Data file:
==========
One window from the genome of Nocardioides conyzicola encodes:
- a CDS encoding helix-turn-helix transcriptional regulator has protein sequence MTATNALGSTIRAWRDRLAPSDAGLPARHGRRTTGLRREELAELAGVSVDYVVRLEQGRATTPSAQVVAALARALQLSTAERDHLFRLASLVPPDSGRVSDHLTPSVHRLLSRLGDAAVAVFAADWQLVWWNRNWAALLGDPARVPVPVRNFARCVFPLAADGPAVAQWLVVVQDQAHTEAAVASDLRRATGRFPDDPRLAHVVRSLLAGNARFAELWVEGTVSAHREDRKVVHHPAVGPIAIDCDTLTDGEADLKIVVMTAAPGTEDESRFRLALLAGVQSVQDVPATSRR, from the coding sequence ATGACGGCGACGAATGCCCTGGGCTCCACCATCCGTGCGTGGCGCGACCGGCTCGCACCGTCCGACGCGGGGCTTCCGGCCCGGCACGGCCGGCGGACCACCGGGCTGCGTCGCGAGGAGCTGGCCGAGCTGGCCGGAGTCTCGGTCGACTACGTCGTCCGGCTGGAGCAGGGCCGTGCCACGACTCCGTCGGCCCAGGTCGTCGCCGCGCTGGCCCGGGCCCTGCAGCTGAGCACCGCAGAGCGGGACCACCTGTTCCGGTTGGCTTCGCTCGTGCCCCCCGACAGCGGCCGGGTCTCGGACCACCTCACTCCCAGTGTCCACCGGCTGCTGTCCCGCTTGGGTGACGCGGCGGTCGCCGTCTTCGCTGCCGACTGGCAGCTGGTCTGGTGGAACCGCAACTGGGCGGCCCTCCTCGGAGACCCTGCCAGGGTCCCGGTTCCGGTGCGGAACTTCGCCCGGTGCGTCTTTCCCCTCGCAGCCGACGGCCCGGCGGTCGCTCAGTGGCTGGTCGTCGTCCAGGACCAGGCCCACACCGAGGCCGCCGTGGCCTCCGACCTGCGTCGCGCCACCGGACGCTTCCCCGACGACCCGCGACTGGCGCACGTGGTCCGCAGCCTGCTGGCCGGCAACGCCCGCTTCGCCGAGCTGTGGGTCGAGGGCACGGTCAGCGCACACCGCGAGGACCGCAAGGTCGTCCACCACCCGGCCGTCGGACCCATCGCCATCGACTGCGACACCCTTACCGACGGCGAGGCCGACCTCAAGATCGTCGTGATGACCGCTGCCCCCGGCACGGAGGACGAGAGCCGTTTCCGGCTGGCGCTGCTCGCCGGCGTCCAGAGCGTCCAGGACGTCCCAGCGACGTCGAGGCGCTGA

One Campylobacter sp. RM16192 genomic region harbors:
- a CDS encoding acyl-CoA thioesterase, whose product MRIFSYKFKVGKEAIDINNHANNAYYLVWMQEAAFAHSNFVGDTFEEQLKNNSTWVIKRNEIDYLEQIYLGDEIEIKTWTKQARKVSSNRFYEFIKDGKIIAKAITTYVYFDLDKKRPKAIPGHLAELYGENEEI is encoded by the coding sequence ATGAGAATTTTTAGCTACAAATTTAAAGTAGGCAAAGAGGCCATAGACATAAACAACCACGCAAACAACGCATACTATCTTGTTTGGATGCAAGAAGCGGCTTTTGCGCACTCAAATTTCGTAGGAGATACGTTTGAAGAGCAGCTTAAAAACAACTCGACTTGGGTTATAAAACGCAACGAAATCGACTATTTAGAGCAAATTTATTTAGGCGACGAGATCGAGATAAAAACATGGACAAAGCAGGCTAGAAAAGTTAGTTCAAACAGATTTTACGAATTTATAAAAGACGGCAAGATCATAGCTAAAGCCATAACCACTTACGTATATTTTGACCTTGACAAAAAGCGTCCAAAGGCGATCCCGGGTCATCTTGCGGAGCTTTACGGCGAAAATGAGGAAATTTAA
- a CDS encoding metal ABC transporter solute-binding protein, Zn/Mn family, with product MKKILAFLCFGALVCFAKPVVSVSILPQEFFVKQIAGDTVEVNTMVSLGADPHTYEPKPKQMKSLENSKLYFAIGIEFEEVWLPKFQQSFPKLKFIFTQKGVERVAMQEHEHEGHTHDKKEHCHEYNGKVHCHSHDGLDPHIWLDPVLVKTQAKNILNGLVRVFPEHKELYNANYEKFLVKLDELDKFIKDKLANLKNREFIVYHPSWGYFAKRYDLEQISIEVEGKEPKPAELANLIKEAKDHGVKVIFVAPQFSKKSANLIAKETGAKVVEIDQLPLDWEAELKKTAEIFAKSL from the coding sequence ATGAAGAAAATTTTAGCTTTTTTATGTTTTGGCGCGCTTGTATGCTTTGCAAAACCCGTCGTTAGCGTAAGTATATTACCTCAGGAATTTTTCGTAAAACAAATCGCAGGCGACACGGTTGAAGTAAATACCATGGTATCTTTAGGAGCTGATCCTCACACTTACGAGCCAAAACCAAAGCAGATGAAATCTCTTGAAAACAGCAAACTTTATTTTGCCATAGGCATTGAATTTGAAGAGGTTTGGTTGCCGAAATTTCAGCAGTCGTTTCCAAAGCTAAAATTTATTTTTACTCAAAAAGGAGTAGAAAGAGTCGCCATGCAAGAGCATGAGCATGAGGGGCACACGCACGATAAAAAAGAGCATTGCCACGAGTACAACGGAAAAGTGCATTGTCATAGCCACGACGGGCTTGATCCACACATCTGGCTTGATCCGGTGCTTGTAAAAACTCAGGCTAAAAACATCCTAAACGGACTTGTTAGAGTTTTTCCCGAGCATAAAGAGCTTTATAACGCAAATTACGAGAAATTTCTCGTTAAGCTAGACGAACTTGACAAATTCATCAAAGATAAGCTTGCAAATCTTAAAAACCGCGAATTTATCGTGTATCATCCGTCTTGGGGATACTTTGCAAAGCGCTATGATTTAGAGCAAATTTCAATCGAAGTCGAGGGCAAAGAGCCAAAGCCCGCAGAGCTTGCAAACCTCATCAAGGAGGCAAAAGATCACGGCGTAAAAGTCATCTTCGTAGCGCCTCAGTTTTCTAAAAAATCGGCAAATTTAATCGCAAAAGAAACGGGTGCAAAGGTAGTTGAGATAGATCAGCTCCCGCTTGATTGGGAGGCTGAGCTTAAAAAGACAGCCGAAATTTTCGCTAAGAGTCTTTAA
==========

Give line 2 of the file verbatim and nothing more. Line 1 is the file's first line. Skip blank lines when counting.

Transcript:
- a CDS encoding helix-turn-helix transcriptional regulator has protein sequence MTATNALGSTIRAWRDRLAPSDAGLPARHGRRTTGLRREELAELAGVSVDYVVRLEQGRATTPSAQVVAALARALQLSTAERDHLFRLASLVPPDSGRVSDHLTPSVHRLLSRLGDAAVAVFAADWQLVWWNRNWAALLGDPARVPVPVRNFARCVFPLAADGPAVAQWLVVVQDQAHTEAAVASDLRRATGRFPDDPRLAHVVRSLLAGNARFAELWVEGTVSAHREDRKVVHHPAVGPIAIDCDTLTDGEADLKIVVMTAAPGTEDESRFRLALLAGVQSVQDVPATSRR, from the coding sequence ATGACGGCGACGAATGCCCTGGGCTCCACCATCCGTGCGTGGCGCGACCGGCTCGCACCGTCCGACGCGGGGCTTCCGGCCCGGCACGGCCGGCGGACCACCGGGCTGCGTCGCGAGGAGCTGGCCGAGCTGGCCGGAGTCTCGGTCGACTACGTCGTCCGGCTGGAGCAGGGCCGTGCCACGACTCCGTCGGCCCAGGTCGTCGCCGCGCTGGCCCGGGCCCTGCAGCTGAGCACCGCAGAGCGGGACCACCTGTTCCGGTTGGCTTCGCTCGTGCCCCCCGACAGCGGCCGGGTCTCGGACCACCTCACTCCCAGTGTCCACCGGCTGCTGTCCCGCTTGGGTGACGCGGCGGTCGCCGTCTTCGCTGCCGACTGGCAGCTGGTCTGGTGGAACCGCAACTGGGCGGCCCTCCTCGGAGACCCTGCCAGGGTCCCGGTTCCGGTGCGGAACTTCGCCCGGTGCGTCTTTCCCCTCGCAGCCGACGGCCCGGCGGTCGCTCAGTGGCTGGTCGTCGTCCAGGACCAGGCCCACACCGAGGCCGCCGTGGCCTCCGACCTGCGTCGCGCCACCGGACGCTTCCCCGACGACCCGCGACTGGCGCACGTGGTCCGCAGCCTGCTGGCCGGCAACGCCCGCTTCGCCGAGCTGTGGGTCGAGGGCACGGTCAGCGCACACCGCGAGGACCGCAAGGTCGTCCACCACCCGGCCGTCGGACCCATCGCCATCGACTGCGACACCCTTACCGACGGCGAGGCCGACCTCAAGATCGTCGTGATGACCGCTGCCCCCGGCACGGAGGACGAGAGCCGTTTCCGGCTGGCGCTGCTCGCCGGCGTCCAGAGCGTCCAGGACGTCCCAGCGACGTCGAGGCGCTGA